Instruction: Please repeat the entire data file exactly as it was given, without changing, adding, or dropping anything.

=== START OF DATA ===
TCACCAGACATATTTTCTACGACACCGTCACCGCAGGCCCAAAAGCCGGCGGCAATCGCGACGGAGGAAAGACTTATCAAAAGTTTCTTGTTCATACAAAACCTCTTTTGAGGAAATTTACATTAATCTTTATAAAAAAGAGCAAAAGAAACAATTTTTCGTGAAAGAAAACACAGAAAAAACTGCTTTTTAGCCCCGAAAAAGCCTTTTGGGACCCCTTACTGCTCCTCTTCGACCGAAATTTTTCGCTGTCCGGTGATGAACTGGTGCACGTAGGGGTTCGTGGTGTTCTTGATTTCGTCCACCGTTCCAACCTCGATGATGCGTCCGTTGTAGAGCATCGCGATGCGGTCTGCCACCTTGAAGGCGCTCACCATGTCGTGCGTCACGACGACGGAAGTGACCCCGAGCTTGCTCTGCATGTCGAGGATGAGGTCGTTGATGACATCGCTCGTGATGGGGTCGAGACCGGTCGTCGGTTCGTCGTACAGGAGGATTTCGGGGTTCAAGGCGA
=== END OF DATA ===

TCACCAGACATATTTTCTACGACACCGTCACCGCAGGCCCAAAAGCCGGCGGCAATCGCGACGGAGGAAAGACTTATCAAAAGTTTCTTGTTCATACAAAACCTCTTTTGAGGAAATTTACATTAATCTTTATAAAAAAGAGCAAAAGAAACAATTTTTCGTGAAAGAAAACACAGAAAAAACTGCTTTTTAGCCCCGAAAAAGCCTTTTGGGACCCCTTACTGCTCCTCTTCGACCGAAATTTTTCGCTGTCCGGTGATGAACTGGTGCACGTAGGGGTTCGTGGTGTTCTTGATTTCGTCCACCGTTCCAACCTCGATGATGCGTCCGTTGTAGAGCATCGCGATGCGGTCTGCCACCTTGAAGGCGCTCACCATGTCGTGCGTCACGACGACGGAAGTGACCCCGAGCTTGCTCTGCATGTCGAGGATGAGGTCGTTGATGACATCGCTCGTGATGGGGTCGAGACCGGTCGTCGGTTCGTCGTACAGGAGGATTTCGGGGTTCAAGGCGA